In a recent speech at the University of Melbourne, Professor Emeritus Norman Williamson reflected on the lighter side of his distinguished mentor, Professor Douglas Charles Blood.
During the lecture, Professor Williamson regaled the audience with anecdotes of Blood’s predilection for smelly cheese, old computers and pottering around in a vegetable garden, while also illustrating the profound effect his work had for all of us in veterinary science.
Professor Blood, or “Prof. Blood” as he was affectionately known by many of his students, was the founder of the Melbourne Veterinary Science school in its current form, an author of international renown and one of the foremost thinkers in the field of veterinary teaching.
Pictured: Professor Emeritus Norman Williamson
The talk provided a powerful reminder that the efforts of a single passionate individual can make a huge difference in the world; that creativity, dedication and even a little eccentricity can forge a path that echoes throughout years. Professor Williamson, now considered one of the world leaders in veterinary education, is testament to this – his own career heavily influenced by his time studying under Blood.
Others that Professor Blood taught have gone on to lead their own organisations; schools, veterinary clinics, industry companies and even businesses outside of the vet field. The impact of someone so energised by their calling is significant.
Professor Williamson’s memories were strong and evocative, fondly tracing his early days at Melbourne University with his esteemed tutor. An experience probably familiar to many current and former students: new to the vet world, unsure of ourselves and where we are were going. Helping all of us along the way are people like Prof. Blood and for that we’re extremely grateful.
The great man would have been proud to be in the lecture, hearing how his animated efforts as a teacher would be talked about half a century later.
Apparently he was adept at impersonating animals with specific ailments – a horse with stringhalt for instance – something the students remembered years later with a smile.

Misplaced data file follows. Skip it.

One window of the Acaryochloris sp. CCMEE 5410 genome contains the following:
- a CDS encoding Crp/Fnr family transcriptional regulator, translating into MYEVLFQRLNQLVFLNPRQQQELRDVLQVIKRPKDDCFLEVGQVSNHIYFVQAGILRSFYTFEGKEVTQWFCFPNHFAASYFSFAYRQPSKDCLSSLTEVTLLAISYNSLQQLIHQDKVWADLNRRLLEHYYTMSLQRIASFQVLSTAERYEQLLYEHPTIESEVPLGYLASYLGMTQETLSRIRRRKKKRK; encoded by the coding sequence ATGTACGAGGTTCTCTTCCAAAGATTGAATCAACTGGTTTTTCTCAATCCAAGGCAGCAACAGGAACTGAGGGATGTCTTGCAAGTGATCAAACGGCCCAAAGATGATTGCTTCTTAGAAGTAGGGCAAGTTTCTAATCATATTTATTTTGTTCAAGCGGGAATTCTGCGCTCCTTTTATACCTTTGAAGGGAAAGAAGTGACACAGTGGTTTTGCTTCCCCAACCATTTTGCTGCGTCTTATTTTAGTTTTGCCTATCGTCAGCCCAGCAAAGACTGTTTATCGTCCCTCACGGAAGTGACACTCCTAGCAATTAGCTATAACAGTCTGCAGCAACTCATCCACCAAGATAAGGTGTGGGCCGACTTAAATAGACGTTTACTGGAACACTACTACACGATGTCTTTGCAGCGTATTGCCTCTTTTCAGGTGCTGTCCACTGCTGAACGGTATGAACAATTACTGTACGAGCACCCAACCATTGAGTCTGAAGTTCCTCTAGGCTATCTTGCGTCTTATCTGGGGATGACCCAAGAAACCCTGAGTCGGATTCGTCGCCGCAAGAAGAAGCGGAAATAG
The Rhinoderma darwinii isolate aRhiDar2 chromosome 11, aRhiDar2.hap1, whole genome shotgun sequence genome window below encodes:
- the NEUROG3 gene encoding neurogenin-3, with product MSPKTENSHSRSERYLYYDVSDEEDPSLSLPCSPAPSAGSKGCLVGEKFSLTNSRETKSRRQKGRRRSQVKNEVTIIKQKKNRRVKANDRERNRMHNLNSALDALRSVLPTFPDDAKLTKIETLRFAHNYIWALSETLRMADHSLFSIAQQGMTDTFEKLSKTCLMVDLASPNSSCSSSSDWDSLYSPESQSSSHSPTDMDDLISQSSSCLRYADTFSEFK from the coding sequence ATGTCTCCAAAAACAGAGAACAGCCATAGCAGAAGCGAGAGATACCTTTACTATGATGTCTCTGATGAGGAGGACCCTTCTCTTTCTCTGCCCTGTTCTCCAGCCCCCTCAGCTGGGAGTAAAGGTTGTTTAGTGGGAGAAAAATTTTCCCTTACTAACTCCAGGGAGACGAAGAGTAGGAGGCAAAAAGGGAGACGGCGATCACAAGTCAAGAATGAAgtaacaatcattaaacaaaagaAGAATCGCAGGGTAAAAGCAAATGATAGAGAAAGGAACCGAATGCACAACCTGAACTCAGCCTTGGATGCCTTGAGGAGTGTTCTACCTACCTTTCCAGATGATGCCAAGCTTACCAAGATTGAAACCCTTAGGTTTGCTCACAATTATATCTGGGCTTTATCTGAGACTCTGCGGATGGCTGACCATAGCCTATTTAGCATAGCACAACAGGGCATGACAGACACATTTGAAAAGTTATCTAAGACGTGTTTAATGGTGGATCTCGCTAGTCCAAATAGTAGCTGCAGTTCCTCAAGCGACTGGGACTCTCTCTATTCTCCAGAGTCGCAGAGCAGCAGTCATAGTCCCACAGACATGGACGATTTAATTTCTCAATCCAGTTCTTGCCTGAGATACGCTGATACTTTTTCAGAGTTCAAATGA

Later in the lecture, the topic moved to the future of veterinary education. Always the innovator, Blood was an early proponent of computers in the classroom, beginning with farm plans and moving later to diagnostic tools driven by databases.
Veterinary teaching is ever-evolving as new technologies become available, continuing a trajectory that began many years ago back in Melbourne. Now it’s the potential of artificial intelligence and the growing power of social networking where innovation lies. The opportunity is in having students understand and learn with intelligent systems, to provide them with the ability to better understand clients, cases and ecosystems.
Nothing beats a good old-fashioned lecturer though and there’s a message in the theatrical larger-than-life nature of Prof. Blood. It’s not just something to laugh at – it’s powerful stuff, the ability to engage, to be relevant and to get people to laugh. That’s how we truly learn.
“How do we get that camaraderie and the contact with fellow students, if we are doing most of this remotely?” asked a member of the audience in a Q&A session afterward. It’s a good point and comes to the heart of Blood’s greatest accomplishment. He was successful because he was able to inspire and, ultimately, connect with his students.
Any new system of learning needs to do the same. I have no doubt that we’ll find the way and the tools to do this. If we don’t, we risk losing elements of the teaching process that are so important to producing successful veterinarians.
When striking a new path, you try a bunch of things, you suggest a new approach; some of these things may not be immediately practical but they make an impression and those impressions eventually form a path. As Professor Williamson showed us that night, the efforts of Professor Blood have formed a wonderful path.
This article appeared in the October 2018 issue of the Australian Veterinary Journal.